Their response to this complaint is less formal than most, staying true to their brand personality. Make sure your Twitter customer service responses are always genuine and match your brand.
4. Analyze Tweets and tag common issues to provide better service
Twitter customer service isn’t just about fielding complaints from customers: it can be a valuable source of business inspiration, too.
Sorry, we don't currently offer that option. But we've shared your interest with our product team. 👍
— Grammarly Support (@GrammarlyHelp) September 14, 2022
Take this interaction from Grammarly, for example. A customer with a unique use case for global settings reached out to see if they could accomplish their request using an existing feature. Grammarly’s response let them know that while it wasn’t currently possible, they had routed the feedback to their product team.
This is a great way to let a customer know you acknowledge their request, even if no immediate fix is available. It also supplies their product team with meaningful user feedback that they otherwise might have missed.
If you want to streamline the internal flow of information, try Sprout’s Tagging feature. With Tags, you can label and support incoming Twitter messages with custom categories, like “feature request” or “product complaint”. You can spot trending issues or business opportunities as messages come in using the Tag Report.
5. Automate replies to common issues to save time
If a widespread issue is impacting multiple customers, chances are you’re going to hear about it from more than a few people on social. Addressing similar messages over and over again isn’t just time-consuming—it can also lead to inconsistent responses that cause even more questions than they solve.
SCE uses Sprout to manage the high volume of messages they receive every week. In a recent example of their automation strategy, they use Saved Replies to keep a customer updated on their request status during a point of high traffic.
We are currently experiencing a high-volume of inquiries and will respond to your DM as soon as we can. Thank you for your patience.
— SCE (@SCE) September 19, 2022
Their team also uses Sprout’s Bot Builder to quickly respond to customers’ Twitter DMs during nights and weekends when staff isn’t immediately available. These practices keep response times low, without having to staff up for night and weekend support.
6. Leverage Twitter DMs
Just because your followers can’t see your DMs doesn’t mean they don’t matter. Two out of three (65%) surveyed Twitter users like when a brand takes a public Tweet and asks the customer to DM them to take it to a private space and discuss details.
Not only do Twitter Direct Messages keep conversations private—they also support longer messages. A Twitter DM can be up to 10,000 characters long, making it much easier to work out complex issues. What goes on in a brand’s DMs should stay between the brand and the customer, so we created a mockup to show you how we manage our Twitter DMs at Sprout:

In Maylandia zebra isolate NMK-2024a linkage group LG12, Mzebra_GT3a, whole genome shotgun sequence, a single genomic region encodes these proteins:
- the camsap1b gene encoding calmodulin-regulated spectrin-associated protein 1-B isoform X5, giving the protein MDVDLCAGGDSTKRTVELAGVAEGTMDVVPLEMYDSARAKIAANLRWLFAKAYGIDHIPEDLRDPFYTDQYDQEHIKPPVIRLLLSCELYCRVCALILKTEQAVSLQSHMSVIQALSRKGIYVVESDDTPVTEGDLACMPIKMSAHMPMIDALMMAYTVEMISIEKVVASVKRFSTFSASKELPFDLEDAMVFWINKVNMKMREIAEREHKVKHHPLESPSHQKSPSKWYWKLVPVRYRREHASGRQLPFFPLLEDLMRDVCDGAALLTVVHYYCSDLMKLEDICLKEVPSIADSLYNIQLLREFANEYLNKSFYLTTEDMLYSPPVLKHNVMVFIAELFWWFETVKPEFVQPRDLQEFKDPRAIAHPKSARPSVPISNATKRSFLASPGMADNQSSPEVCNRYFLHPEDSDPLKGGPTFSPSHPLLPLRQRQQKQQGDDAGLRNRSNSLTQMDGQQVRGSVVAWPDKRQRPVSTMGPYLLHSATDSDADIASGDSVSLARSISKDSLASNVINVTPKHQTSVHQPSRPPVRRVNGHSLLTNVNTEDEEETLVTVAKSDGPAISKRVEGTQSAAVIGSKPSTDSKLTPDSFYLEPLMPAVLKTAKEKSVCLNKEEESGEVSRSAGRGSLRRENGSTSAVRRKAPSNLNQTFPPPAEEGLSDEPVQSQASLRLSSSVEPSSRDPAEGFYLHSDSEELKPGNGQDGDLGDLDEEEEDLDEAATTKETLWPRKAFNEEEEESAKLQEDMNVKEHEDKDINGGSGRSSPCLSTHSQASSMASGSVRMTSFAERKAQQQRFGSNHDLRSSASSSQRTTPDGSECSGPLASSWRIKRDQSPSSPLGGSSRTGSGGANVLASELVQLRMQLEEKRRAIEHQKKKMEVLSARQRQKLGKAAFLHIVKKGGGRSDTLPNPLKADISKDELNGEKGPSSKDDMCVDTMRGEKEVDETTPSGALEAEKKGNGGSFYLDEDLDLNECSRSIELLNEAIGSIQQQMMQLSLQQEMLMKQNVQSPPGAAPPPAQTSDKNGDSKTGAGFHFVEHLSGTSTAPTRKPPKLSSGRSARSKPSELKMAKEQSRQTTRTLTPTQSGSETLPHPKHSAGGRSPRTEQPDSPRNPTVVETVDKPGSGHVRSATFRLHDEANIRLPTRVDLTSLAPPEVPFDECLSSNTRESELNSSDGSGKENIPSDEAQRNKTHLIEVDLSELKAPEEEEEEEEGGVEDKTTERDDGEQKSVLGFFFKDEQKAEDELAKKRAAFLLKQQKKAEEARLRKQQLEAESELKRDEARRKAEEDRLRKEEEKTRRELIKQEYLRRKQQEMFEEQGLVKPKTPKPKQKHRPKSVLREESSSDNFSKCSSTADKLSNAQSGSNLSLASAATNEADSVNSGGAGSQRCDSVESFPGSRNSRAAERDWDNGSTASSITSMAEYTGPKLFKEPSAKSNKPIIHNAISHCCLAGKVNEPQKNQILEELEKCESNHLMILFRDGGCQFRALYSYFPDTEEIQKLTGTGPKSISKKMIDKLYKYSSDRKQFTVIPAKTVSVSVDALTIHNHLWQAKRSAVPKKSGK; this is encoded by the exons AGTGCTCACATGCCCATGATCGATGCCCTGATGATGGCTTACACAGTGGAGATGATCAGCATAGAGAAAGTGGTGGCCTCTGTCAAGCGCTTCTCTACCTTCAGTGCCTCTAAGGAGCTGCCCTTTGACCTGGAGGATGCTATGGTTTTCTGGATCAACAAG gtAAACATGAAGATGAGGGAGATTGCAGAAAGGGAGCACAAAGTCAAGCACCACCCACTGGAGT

When someone reaches out to us privately, we send out an automated message to gather some quick information about the request at hand. From there, we connect the customer with the right person for quick and easy resolution.
7. Humanize your support team
One final way to make your Twitter customer service stand out is by letting your audience know that real people are behind the handle.
You can approach this in different ways depending on how your overall brand voice is structured: you might refer to your team as ‘we,’ include initials or names as a sign-off to messages, and use conversational language when appropriate for each response.
Chipotle uses all three approaches. Their personalized responses use names, ‘us/we’ references and a conversational tone to remind customers they’re speaking to an actual person.
If you contact us at https://t.co/xw5wqcgBsh a member of our customer care team will be in touch to help. -Sheldon
— Chipotle (@ChipotleTweets) September 19, 2022
If you choose to go this route in your Twitter support strategy, don’t be afraid to use emotion (“we’re excited about this too”) or a more personal tone (“this isn’t what we like to see”). Don’t just rattle off a form reply and add on initials to offset a dry response.
Online customer service can be frustrating for customers who want to know they’re talking to an actual human being. Building in reminders that there’s a person behind the handle is a great way to reassure your audience.
It’s time to start using Twitter for customer service
Good customer service is the foundation of a positive brand reputation, so it’s time to ensure you’re being as helpful as possible. These seven Twitter customer service examples should have you well on your way to creating better customer experiences on the network.
Take advantage of Sprout Social’s customer service features to help keep track of all brand mentions and respond accordingly. Start a free trial to see how Sprout Social can empower you to overhaul your customer care strategy across platforms.
Use of Twitter nomenclature across Sprout refers to newly rebranded X platform and related terminology.